I’ve just been watching the excellent new BBC/Open University movie, The Challenger, starring William Hurt, telling the story of how Nobel prize-winning physicist Richard Feynman uncovered the truth behind the 1986 space shuttle disaster.
As a former physicist with a passion for science stretching back as far as I can remember, I’m getting increasingly concerned about the way the the meaning of the word “evidence” has been subtly changing over the last 40 odd years, to the point where it now means the opposite of what it originally meant.
Language is, of course, constantly evolving. There are many words which now mean something very different to what they originally meant. For most of human history that’s been a natural, organic process. But ever since Edward Bernays combined the science of crowd psychology with the psychoanalysis of his uncle, Sigmund Freud nearly a hundred years ago now to create the ‘science’ of Propaganda’, the practical applications of Public Relations, Messaging and Language Management have been going from strength to strength.
Phoenix dance theatre is on a high. With new purpose-built premises in Leeds, and a charismatic director in Sharon Watson, the 10-strong ensemble is ready to take on the world. On Tuesday night, with a cold wind slicing off the sea, a small but enthusiastic crowd bundled into the Connaught theatre to catch Phoenix’s latest programme, Particle Velocity.
Nadine Senior, Founder of Northern School of Contemporary Dance, reflects on the incredible success of her work as a dance teacher at Harehills Middle School in the 1970s and 1980s.
How it began
In 1970, I was appointed Head of Physical Education in an all-girls high school in Leeds. Many of the girls in this inner city, multi-cultural school had behavioural problems and one of them eventually burnt the school to the ground, though fortunately no one was hurt. Thereafter, we simply moved into the boys’ school which was on the same campus.
Harehills Middle School has been transformed into a multi-purpose unit catering for start-ups, established businesses and even features a restaurant serving African cuisine.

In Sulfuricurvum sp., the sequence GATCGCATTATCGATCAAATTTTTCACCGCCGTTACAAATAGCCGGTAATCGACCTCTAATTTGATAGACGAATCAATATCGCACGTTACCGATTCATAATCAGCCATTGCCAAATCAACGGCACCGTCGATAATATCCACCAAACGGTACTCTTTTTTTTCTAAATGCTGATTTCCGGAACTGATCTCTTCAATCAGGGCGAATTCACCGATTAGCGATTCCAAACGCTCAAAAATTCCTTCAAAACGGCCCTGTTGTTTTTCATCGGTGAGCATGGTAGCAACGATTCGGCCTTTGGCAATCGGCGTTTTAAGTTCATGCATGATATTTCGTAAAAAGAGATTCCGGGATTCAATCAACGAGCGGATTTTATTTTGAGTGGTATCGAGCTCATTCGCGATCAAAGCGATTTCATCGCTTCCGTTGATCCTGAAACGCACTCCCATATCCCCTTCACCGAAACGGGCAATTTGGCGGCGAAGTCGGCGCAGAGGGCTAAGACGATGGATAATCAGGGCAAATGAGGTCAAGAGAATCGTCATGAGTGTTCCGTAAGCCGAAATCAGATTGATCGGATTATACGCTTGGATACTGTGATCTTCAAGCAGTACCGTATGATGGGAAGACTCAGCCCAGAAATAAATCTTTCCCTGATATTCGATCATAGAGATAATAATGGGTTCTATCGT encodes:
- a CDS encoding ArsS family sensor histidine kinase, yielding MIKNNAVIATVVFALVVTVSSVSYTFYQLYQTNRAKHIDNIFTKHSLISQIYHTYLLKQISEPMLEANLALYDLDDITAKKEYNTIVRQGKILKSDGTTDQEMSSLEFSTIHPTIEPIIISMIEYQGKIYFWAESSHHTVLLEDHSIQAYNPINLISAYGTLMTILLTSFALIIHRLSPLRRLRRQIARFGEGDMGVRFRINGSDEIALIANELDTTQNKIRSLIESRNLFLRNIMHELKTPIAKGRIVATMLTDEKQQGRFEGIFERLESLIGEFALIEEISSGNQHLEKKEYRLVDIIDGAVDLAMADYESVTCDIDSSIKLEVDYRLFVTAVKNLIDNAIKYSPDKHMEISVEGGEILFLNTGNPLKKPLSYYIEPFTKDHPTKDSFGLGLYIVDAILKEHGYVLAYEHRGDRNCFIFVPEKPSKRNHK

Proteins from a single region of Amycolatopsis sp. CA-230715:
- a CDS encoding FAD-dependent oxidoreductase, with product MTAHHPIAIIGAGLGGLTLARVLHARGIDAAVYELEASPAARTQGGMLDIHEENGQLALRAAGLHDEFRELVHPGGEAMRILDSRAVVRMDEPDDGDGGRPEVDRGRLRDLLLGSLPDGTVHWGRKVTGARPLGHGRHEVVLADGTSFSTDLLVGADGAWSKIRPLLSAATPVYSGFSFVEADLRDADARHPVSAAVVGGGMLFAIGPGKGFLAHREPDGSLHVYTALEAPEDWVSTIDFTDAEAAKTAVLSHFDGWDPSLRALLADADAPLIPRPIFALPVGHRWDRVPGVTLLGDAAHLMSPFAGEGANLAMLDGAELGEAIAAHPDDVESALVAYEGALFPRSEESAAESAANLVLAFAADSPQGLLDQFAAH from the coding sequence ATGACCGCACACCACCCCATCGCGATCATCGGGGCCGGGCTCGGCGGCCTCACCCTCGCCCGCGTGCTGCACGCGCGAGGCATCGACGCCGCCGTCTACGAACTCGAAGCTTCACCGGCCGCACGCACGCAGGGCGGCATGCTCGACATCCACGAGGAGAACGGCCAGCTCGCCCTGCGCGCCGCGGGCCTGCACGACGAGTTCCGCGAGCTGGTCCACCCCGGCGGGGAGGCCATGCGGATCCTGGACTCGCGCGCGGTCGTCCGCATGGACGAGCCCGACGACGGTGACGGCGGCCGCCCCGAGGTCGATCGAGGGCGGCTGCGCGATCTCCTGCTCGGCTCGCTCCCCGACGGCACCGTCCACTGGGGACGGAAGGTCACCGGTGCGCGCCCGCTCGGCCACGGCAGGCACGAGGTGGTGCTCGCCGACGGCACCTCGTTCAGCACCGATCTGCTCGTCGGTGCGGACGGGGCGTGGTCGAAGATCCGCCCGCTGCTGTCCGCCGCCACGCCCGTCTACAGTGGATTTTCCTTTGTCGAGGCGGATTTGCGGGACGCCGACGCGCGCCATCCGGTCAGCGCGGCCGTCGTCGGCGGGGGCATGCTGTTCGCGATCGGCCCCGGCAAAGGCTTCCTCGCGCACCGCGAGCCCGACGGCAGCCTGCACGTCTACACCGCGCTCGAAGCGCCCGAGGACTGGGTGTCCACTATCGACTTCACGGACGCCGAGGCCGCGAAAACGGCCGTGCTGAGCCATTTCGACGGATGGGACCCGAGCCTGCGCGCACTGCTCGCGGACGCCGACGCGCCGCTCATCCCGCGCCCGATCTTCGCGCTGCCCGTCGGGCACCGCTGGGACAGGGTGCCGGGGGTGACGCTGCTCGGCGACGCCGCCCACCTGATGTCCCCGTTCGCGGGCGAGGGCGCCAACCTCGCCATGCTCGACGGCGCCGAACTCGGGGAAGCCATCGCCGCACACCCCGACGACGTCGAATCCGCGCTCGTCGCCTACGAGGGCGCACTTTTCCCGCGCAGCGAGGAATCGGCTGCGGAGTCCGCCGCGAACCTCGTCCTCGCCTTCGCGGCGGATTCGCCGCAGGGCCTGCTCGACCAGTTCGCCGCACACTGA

The landmark, grade II-listed Victorian building on Harehills Road was formerly known as Gipton Board School and Gipton Council School. The old school has been reborn as Shine – a building for start-ups, established businesses and the arts.
How tragic is that? The man responsible for building so much of Britain’s railway network, driven to a point where the only way he could keep his sanity was to get out of the business entirely and keep his mouth shut.
But I know exactly how he feels. Replace ‘railway’ with ‘television’, ‘journalism’, or ‘science’ and I’ve come to exactly the same conclusion myself.
“The BBC, under the successive regimes of John Birt and Greg Dyke, has largely dispensed with the kind of inquisitive, creative, well-educated people who used to run the show and replaced them with undistinguished looking mangers in suits, not to mention a number of equally dim-looking women.
To expect these people suddenly to change their ways and, instead of the rubbish currently on offer, to produce plays and documentaries is absurd.
For a start, they would all have to dismiss themselves, and there’s no hope at all of that happening.”
“Apparently, in today’s business environment, it is no longer necessary actually to think, or lead, or have an idea. All that is needed is for someone to say repeatedly that they are a thinker, or a leader, or an ideas person, and then heroically fail to understand any aspect of a traditional causal link, in English, between spoken claim and actual prowess. Words mean precisely how loud you shout them.
But management, its transparent duplicity of language and shallowness of soul and thorough lack of wit, is not just disliked today in Britain, it’s quite actively loathed: and television is reflecting this more and more powerfully.
If I were this week whatever a business leader is, watching the dramatisation of my profession and its own portrayal in reality, I would wonder very hard at the emergence of a British population sadly resigned to daily governance by the kind of people whose personality and morals and intellects a staggering majority of the country would, in the real world, willingly flee by crossing live rails in damp socks.”
“Technology is the art of arranging the world so that we don’t have to experience it.”
– Martin Heidegger
So, as technology is based on science, and science is based on empiricism, and empiricism is based on the experience of the senses, then the more technology we have, the less we experience the world, the less empirical science we understand and the less new technology we can create.
Or, put it another way:
“The production of too many useful things results in too many useless people.”